RTL expressions used to define attributes use the codes described above plus a few specific to attribute definitions, to be discussed below. Attribute value expressions must have one of the following forms:
The integer i specifies the value of a numeric attribute. i must be non-negative.
The value of a numeric attribute can be specified either with a
const_int, or as an integer represented as a string in
eq_attr (see below),
symbol_ref, simple arithmetic expressions, and
overrides on specific instructions (see Tagging Insns).
The string value specifies a constant attribute value.
If value is specified as ‘"*"’, it means that the default value of
the attribute is to be used for the insn containing this expression.
‘"*"’ obviously cannot be used in the default expression
If the attribute whose value is being specified is numeric, value
must be a string containing a non-negative integer (normally
const_int would be used in this case). Otherwise, it must
contain one of the valid values for the attribute.
(if_then_else test true-value false-value)
test specifies an attribute test, whose format is defined below. The value of this expression is true-value if test is true, otherwise it is false-value.
(cond [test1 value1 …] default)
The first operand of this expression is a vector containing an even
number of expressions and consisting of pairs of test and value
expressions. The value of the
cond expression is that of the
value corresponding to the first true test expression. If
none of the test expressions are true, the value of the
expression is that of the default expression.
test expressions can have one of the following forms:
This test is true if i is nonzero and false otherwise.
(ior test1 test2)
(and test1 test2)
These tests are true if the indicated logical function is true.
(match_operand:m n pred constraints)
This test is true if operand n of the insn whose attribute value
is being determined has mode m (this part of the test is ignored
if m is
VOIDmode) and the function specified by the string
pred returns a nonzero value when passed operand n and mode
m (this part of the test is ignored if pred is the null
The constraints operand is ignored and should be the null string.
The test is true if C expression c-expr is true. In non-constant attributes, c-expr has access to the following variables:
The rtl instruction under test.
define_insn alternative that insn matches.
See Output Statement.
An array of insn’s rtl operands.
c-expr behaves like the condition in a C
so there is no need to explicitly convert the expression into a boolean
0 or 1 value. For example, the following two tests are equivalent:
(match_test "x & 2") (match_test "(x & 2) != 0")
(le arith1 arith2)
(leu arith1 arith2)
(lt arith1 arith2)
(ltu arith1 arith2)
(gt arith1 arith2)
(gtu arith1 arith2)
(ge arith1 arith2)
(geu arith1 arith2)
(ne arith1 arith2)
(eq arith1 arith2)
These tests are true if the indicated comparison of the two arithmetic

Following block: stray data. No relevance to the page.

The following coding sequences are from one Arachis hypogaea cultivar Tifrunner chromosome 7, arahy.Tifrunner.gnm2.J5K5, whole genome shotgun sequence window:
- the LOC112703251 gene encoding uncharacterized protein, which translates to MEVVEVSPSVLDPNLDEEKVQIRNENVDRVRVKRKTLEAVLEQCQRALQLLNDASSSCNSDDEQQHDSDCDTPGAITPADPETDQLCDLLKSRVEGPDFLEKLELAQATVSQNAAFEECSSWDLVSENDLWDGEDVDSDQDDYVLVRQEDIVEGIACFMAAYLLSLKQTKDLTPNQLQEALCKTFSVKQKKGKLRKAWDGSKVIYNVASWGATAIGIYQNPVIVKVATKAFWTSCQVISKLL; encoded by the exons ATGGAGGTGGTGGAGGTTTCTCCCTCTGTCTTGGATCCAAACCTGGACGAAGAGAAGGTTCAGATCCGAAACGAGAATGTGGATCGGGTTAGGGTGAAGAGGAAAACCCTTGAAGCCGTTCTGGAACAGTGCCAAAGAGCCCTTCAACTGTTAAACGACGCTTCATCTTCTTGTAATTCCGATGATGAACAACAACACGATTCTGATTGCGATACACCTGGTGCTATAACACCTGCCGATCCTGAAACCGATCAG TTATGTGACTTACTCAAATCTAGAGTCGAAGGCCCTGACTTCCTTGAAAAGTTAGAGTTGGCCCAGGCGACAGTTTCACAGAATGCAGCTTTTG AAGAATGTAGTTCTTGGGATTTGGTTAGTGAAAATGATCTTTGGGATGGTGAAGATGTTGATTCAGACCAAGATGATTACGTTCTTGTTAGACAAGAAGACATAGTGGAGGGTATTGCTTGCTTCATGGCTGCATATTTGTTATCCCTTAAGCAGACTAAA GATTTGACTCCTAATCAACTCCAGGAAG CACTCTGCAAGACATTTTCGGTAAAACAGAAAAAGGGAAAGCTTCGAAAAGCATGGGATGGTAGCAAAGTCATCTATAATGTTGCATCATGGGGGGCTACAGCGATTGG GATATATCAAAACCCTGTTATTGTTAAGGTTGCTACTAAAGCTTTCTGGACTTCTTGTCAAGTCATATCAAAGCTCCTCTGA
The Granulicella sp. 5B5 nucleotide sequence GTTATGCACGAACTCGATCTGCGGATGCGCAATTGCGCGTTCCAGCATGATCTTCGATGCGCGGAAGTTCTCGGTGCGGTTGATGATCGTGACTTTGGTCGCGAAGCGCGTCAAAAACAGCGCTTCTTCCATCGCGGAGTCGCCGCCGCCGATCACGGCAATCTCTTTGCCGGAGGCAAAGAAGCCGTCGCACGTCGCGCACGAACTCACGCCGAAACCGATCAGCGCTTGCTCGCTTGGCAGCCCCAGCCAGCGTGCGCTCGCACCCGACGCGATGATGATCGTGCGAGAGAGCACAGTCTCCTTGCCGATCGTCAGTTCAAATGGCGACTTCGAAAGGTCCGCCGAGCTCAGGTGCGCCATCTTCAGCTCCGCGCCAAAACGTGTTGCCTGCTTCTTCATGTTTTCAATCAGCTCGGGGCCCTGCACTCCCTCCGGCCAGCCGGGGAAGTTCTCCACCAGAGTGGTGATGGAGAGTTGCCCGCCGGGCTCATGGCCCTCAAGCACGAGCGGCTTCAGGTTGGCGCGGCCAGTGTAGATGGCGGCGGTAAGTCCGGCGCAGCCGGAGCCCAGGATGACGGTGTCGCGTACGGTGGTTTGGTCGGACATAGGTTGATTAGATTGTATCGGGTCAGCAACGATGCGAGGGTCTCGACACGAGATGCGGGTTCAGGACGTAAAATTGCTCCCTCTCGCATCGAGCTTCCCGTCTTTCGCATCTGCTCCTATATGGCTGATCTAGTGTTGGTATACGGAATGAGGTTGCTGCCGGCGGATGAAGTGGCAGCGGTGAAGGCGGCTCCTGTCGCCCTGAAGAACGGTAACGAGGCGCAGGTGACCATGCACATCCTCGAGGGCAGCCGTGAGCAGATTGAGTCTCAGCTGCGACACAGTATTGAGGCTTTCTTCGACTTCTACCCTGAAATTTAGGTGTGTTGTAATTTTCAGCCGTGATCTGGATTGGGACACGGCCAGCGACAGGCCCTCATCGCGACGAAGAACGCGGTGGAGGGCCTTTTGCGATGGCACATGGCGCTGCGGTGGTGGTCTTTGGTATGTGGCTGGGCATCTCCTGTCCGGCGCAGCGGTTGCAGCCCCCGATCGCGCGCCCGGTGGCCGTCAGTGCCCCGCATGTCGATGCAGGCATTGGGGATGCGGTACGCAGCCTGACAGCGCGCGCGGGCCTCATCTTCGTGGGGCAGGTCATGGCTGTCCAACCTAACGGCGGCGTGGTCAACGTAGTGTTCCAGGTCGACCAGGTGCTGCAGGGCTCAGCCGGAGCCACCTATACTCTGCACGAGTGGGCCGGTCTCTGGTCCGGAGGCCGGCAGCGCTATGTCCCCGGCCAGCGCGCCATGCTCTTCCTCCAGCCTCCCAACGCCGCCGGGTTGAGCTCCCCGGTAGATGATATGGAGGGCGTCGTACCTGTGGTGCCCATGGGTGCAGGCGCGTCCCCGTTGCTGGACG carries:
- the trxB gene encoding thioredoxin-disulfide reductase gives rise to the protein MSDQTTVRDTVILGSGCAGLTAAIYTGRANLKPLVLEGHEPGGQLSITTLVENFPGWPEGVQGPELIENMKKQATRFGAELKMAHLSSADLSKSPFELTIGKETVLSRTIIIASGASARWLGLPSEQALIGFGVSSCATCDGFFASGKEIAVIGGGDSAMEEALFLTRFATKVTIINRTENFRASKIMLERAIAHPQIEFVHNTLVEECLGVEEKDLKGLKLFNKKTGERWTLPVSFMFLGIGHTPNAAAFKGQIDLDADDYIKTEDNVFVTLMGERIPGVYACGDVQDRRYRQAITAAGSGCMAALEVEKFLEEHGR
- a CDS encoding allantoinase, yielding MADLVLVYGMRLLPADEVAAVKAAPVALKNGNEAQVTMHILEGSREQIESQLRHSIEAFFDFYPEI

expressions is true. Arithmetic expressions are formed with
symbol_ref are always valid terms (see Insn Lengths,for additional forms).
symbol_ref is a string
denoting a C expression that yields an
int when evaluated by the
‘get_attr_…’ routine. It should normally be a global
(eq_attr name value)
name is a string specifying the name of an attribute.
value is a string that is either a valid value for attribute name, a comma-separated list of values, or ‘!’ followed by a value or list. If value does not begin with a ‘!’, this test is true if the value of the name attribute of the current insn is in the list specified by value. If value begins with a ‘!’, this test is true if the attribute’s value is not in the specified list.
(eq_attr "type" "load,store")
is equivalent to
(ior (eq_attr "type" "load") (eq_attr "type" "store"))
If name specifies an attribute of ‘alternative’, it refers to the
value of the compiler variable
(see Output Statement) and the values must be small integers. For
(eq_attr "alternative" "2,3")
is equivalent to
(ior (eq (symbol_ref "which_alternative") (const_int 2)) (eq (symbol_ref "which_alternative") (const_int 3)))
Note that, for most attributes, an
eq_attr test is simplified in cases
where the value of the attribute being tested is known for all insns matching
a particular pattern. This is by far the most common case.
The value of an
attr_flag expression is true if the flag
specified by name is true for the
insn currently being
name is a string specifying one of a fixed set of flags to test.
Test the flags
backward to determine the
direction of a conditional branch.
This example describes a conditional branch delay slot which can be nullified for forward branches that are taken (annul-true) or for backward branches which are not taken (annul-false).
(define_delay (eq_attr "type" "cbranch") [(eq_attr "in_branch_delay" "true") (and (eq_attr "in_branch_delay" "true") (attr_flag "forward")) (and (eq_attr "in_branch_delay" "true") (attr_flag "backward"))])
backward flags are false if the current
insn being scheduled is not a conditional branch.
attr_flag is only used during delay slot scheduling and has no
meaning to other passes of the compiler.
The value of another attribute is returned. This is most useful
for numeric attributes, as
produce more efficient code for non-numeric attributes.